The ups and downs of cross-country moving

I’ve always been curious: always wanting to know whatever it is I don’t know, see what I haven’t yet seen, do what I haven’t yet done. It’s part of the reason why I chose the career path I have. That said, I never anticipated that desire for adventure, insatiable curiosity and love of news would lead to as many moves as it has over the past 5 years…

Since January 2010, I’ve lived or worked in five cities. Five cities in almost 5 years. This is not something I’d planned for–at all…and yet I have no regrets.

My first move–to Newfoundland–is still the most memorable. I remember packing two suitcases and venturing off to a province I’d only ever read about. When the plane landed that night in January 2010, I couldn’t see a thing out the window for the fog (pea soup is how the locals described it). My boss at the time (a woman I both respect and will never forget) picked me up from the airport and drove me to the B&B where I’d be staying until I found an apartment. She was the only person I knew–not just at CBC NL, but in the entire province.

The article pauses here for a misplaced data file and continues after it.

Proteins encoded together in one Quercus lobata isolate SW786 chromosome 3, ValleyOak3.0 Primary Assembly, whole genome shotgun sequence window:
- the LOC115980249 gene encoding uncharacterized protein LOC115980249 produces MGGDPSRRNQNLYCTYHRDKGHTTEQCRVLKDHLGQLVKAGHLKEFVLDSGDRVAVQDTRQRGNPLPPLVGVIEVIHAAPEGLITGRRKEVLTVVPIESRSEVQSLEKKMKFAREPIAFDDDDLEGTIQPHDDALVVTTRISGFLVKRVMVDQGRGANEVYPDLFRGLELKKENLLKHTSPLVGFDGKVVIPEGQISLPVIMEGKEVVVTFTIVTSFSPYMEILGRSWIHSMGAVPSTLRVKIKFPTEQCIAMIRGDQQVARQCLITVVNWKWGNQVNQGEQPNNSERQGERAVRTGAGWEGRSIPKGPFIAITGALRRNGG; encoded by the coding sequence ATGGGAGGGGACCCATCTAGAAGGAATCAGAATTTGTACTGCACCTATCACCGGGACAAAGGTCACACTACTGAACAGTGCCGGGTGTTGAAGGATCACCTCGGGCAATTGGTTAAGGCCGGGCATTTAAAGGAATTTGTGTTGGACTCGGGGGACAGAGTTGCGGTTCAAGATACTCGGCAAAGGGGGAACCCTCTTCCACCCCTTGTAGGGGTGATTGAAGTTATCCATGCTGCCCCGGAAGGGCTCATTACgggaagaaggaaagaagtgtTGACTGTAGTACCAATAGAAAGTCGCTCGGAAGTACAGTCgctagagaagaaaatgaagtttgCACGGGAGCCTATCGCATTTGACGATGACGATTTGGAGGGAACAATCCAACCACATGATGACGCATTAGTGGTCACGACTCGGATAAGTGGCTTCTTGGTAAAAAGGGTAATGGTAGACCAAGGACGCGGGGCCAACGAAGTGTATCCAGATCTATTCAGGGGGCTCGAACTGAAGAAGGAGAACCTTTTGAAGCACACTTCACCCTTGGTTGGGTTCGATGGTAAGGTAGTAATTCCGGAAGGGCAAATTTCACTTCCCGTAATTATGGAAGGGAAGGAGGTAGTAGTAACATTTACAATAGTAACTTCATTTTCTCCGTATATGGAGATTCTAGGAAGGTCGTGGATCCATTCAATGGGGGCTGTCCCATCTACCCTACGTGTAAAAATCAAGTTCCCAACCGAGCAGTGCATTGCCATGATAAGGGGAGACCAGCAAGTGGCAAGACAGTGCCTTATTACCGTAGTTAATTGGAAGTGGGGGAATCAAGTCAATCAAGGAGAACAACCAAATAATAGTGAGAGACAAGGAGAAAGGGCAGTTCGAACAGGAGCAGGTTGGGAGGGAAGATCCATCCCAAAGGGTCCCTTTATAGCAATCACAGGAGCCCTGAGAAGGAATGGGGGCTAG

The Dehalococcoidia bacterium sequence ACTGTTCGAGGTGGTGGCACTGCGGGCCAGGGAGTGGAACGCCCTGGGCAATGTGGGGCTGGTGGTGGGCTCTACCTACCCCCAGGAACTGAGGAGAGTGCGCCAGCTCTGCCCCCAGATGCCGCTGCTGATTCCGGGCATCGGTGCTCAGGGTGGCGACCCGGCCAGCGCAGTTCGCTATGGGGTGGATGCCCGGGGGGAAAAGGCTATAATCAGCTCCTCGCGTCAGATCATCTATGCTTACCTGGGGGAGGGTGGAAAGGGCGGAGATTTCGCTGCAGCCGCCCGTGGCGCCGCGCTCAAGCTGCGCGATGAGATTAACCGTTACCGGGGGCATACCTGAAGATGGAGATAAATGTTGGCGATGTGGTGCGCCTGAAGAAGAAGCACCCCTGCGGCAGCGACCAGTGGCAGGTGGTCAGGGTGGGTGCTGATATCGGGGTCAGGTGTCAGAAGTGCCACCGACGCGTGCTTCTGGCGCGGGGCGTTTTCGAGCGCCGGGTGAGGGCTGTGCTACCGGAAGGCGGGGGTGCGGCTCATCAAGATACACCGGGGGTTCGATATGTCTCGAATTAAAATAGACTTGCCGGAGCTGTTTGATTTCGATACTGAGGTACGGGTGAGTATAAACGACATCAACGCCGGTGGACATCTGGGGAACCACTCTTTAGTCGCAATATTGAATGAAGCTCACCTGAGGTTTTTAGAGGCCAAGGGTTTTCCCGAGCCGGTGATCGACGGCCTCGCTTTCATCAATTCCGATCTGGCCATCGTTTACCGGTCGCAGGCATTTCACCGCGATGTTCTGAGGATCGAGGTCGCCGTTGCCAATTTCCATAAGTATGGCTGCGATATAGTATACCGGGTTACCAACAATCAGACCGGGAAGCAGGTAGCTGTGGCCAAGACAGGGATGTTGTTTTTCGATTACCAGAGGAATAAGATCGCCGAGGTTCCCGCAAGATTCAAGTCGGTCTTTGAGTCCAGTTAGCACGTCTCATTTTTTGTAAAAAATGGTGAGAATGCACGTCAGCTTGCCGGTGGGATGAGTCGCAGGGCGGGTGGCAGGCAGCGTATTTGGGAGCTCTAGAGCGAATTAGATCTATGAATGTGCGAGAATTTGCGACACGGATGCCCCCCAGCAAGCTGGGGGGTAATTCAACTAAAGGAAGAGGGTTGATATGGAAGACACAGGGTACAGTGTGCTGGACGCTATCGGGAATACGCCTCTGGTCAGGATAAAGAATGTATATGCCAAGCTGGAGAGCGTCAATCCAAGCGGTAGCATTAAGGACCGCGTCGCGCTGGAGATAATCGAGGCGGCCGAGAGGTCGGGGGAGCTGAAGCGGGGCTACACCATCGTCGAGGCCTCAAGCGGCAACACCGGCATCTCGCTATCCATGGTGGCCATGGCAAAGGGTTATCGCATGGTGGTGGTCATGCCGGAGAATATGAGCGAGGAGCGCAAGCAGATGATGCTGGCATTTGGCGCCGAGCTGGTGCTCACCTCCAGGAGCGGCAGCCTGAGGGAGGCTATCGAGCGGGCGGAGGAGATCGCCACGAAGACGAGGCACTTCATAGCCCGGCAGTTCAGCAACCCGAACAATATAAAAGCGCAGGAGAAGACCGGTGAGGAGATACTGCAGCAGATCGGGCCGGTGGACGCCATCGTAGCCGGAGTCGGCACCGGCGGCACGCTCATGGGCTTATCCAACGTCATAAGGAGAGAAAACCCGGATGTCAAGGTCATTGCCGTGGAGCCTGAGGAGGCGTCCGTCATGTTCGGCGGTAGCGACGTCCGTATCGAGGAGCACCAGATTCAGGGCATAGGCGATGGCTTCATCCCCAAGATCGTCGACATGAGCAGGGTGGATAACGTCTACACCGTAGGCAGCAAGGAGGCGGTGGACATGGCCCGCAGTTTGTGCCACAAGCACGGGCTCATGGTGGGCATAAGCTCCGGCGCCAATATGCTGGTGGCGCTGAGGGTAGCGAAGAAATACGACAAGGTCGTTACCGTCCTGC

Over the course of the next 2.5 years, St. John’s became my home; the people I met there, my family. I still believe it’s the best move I ever made.

After that came a short stint in Edmonton, followed by a longer stay in Calgary–a city I never thought I’d love, but can’t seem to get enough of (except when it snows. I’ve had enough of that). There’s something about life in Calgary–life in western Canada that’s grown on me…

Regardless of what part of the country I’ve found myself in, there’s one thing that’s always been the same: Canadians are indeed a friendly bunch. Despite having moved to cities where I haven’t known a soul, I’ve never felt alone: I’ve had more orphan Thanksgivings/Christmases/New Years with complete strangers than anyone should have! Over the past five years, my birthday has never gone uncelebrated (one year, my friends bought me three cakes. Three cakes!). Gifts from friends in NL always appear in my mailbox come Christmas time. And there are still regular phone calls with my cross-country network of friends to discuss work, stories, news (and, of course, all the other “important topics” women in their 30s talk about).

Now, there are only a few things I dislike about all this moving. Chief among them? Packing. It gets easier the more you do it, but it will never be fun. You wanna know what else isn’t fun? Unpacking. The only thing that trumps both of those torturous tasks is having to say goodbye. That never gets easier.